By Ally Urban

UConn’s trash receptacles played host to numerous broken and subsequently discarded umbrellas last Thursday, January 24.

Thanks to the strong winds constantly swirling around campus that day, many umbrellas are, ironically, unusable during rainy weather, to the dismay of students who chose to use them.

Due to UConn’s size, it may take students quite a while to traverse the campus when walking from class to class, or to and from their dorms.

The walk from Towers Dorms to the center of campus is certainly a hike; the same goes for people living in Charter Oak apartments, or the Oaks. It’s even worse when one’s classes are all over campus.

Add a heavy downpour and unrelenting wind, and there’s a recipe for a miserable commute to class.

A trash bin still had remnants of broken umbrellas days after the rain storm near the Family Studies Building. Photo: Daniela Doncel

Although the UConn bus system is an option, not everyone opts to use it. Many students choose to brave the weather, and hope that their laptops, notes, and other electronics won’t get soaked in a raging monsoon, even with umbrellas.

UConn Bookstore manager Leonard Oser says, “We do get a spike in umbrella sales when it rains, mostly from people that have forgotten to take one to class or work. We might sell a few dozen when it rains that hard.”

In order to get more insight about the mangled umbrella epidemic, a poll was conducted on the student Facebook group “Buy or Sell UConn Tickets”. The two questions asked in this poll were whether or not the student’s umbrella broke, and if the student purchased an umbrella from the UConn Bookstore or Student Union Convenience store, with yes/no options for each.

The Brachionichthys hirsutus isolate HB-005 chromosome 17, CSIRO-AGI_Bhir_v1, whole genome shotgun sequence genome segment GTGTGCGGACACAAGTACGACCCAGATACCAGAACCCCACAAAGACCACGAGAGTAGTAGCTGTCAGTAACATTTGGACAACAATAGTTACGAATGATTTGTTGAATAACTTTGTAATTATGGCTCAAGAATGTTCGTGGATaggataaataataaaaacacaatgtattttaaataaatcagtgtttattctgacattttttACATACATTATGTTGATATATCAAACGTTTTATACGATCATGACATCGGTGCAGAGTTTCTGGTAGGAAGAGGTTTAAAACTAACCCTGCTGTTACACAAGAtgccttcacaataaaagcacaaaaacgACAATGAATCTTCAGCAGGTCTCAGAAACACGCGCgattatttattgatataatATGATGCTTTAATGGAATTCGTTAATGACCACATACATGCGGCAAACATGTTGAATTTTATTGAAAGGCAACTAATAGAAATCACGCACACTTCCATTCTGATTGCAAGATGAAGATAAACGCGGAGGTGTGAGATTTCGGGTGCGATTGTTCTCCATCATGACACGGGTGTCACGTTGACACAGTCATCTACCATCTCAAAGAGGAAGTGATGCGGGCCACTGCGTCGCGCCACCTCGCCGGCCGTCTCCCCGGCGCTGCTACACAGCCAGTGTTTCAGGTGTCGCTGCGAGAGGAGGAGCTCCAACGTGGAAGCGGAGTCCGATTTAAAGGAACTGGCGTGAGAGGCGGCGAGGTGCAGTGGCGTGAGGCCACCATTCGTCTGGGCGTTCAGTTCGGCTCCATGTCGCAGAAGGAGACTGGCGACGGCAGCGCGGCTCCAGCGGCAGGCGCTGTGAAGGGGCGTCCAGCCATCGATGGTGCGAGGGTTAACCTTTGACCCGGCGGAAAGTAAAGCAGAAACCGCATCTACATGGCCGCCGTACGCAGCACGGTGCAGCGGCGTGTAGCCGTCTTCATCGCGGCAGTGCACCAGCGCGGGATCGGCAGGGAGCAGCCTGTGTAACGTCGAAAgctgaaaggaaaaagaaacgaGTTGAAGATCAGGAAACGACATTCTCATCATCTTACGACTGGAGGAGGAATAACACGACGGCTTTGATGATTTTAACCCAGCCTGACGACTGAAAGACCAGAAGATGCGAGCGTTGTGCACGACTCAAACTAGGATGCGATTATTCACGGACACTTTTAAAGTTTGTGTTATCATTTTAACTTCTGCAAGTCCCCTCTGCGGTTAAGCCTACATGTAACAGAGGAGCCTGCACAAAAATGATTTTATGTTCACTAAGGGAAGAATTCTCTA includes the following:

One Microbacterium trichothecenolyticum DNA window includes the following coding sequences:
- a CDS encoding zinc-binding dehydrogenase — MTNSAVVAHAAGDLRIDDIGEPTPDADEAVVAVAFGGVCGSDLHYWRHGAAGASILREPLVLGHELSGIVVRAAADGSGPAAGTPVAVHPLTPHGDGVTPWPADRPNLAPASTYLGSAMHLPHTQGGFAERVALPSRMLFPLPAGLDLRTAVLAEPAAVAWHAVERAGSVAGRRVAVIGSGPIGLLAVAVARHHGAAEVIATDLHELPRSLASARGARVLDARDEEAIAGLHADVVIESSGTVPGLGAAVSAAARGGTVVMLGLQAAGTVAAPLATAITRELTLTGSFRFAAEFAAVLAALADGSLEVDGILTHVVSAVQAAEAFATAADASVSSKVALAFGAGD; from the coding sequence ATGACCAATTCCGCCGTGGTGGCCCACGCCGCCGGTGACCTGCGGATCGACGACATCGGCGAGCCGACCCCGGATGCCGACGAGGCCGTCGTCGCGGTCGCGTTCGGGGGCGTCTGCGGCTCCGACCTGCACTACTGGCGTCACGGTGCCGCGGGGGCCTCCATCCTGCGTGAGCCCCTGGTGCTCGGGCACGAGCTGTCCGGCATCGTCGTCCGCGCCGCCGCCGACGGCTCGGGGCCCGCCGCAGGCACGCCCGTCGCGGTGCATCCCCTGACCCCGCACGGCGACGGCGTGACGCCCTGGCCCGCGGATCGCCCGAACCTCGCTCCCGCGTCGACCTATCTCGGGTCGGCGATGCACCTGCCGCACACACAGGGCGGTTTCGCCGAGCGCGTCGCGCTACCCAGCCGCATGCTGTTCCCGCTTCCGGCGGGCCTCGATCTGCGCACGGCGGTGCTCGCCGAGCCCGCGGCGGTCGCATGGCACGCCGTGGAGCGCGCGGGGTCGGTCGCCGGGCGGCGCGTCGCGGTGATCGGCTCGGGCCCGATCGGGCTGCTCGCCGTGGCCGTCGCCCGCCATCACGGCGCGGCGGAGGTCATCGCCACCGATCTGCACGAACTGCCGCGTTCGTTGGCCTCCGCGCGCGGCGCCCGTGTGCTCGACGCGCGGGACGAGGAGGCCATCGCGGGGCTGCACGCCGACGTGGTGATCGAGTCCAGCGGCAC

The result of the poll are as follows:

84 people answered yes to their umbrella being broken and 40 answered no.

9 answered yes to buying a new umbrella and 86 answered no.

Additionally, students added a few of their own rather comical categories as answers. UConn student Sadie Rumsey added the most popular vote which was, “I learned many moons ago that umbrellas are useless on this campus.” This option received 209 votes. Another said, “Buy an inside-out umbrella so when the wind flips it it’s just almost closed.”

Destroyed umbrellas are shoved into a trash can outside the Student Union.
Photo: Daniela Doncel

Outside the scope of student reactions, trashed umbrellas also pose an impact on the environment.

Modern umbrellas are generally made from nylon, stainless steel and plastic, according to Umbrella Components. They could also contain aluminium, fibreglass, wood or carbon parts. According to Green Choices, nylon is non-biodegradable, and “nylon manufacture creates nitrous oxide, a greenhouse gas 310 times more potent than carbon dioxide”.

On the other hand, stainless steel has  “theoretically 100% recyclability and its long term life makes it an ideal environmental performer much better than many other materials”, writes the British Stainless Steel Association.

In order to combat unfavourable environmental effects, numerous companies such as Brelli and ShedRain have created eco-friendly umbrellas.

Brelli describes their umbrellas as being able to “biodegrade in aerobic and anaerobic landfill environments. In an aerobic landfill it will biodegrade as twigs and leaves do.”

Ultimately, although bad weather causes many umbrellas to retire to the graveyard, companies are offering more options to reduce the carbon-footprint left by these rain-repellent devices.

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